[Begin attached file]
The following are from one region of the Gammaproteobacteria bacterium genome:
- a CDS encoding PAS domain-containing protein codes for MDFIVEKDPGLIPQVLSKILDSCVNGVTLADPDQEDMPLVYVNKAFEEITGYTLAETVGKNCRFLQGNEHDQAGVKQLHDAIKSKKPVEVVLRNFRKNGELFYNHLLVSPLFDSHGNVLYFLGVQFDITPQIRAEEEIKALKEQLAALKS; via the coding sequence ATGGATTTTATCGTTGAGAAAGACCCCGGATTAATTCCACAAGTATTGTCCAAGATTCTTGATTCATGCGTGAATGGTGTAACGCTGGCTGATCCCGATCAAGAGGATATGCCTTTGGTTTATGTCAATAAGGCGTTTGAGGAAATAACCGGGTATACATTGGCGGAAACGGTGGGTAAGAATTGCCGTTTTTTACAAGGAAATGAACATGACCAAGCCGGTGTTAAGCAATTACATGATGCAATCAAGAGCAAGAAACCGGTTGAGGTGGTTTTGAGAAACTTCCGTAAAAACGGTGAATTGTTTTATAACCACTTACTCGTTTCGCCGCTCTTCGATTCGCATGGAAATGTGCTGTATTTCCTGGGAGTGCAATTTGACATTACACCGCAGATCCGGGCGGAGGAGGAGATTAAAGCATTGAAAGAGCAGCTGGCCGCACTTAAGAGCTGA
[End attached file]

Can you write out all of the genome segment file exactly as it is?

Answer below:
The following are from one region of the Gammaproteobacteria bacterium genome:
- a CDS encoding PAS domain-containing protein codes for MDFIVEKDPGLIPQVLSKILDSCVNGVTLADPDQEDMPLVYVNKAFEEITGYTLAETVGKNCRFLQGNEHDQAGVKQLHDAIKSKKPVEVVLRNFRKNGELFYNHLLVSPLFDSHGNVLYFLGVQFDITPQIRAEEEIKALKEQLAALKS; via the coding sequence ATGGATTTTATCGTTGAGAAAGACCCCGGATTAATTCCACAAGTATTGTCCAAGATTCTTGATTCATGCGTGAATGGTGTAACGCTGGCTGATCCCGATCAAGAGGATATGCCTTTGGTTTATGTCAATAAGGCGTTTGAGGAAATAACCGGGTATACATTGGCGGAAACGGTGGGTAAGAATTGCCGTTTTTTACAAGGAAATGAACATGACCAAGCCGGTGTTAAGCAATTACATGATGCAATCAAGAGCAAGAAACCGGTTGAGGTGGTTTTGAGAAACTTCCGTAAAAACGGTGAATTGTTTTATAACCACTTACTCGTTTCGCCGCTCTTCGATTCGCATGGAAATGTGCTGTATTTCCTGGGAGTGCAATTTGACATTACACCGCAGATCCGGGCGGAGGAGGAGATTAAAGCATTGAAAGAGCAGCTGGCCGCACTTAAGAGCTGA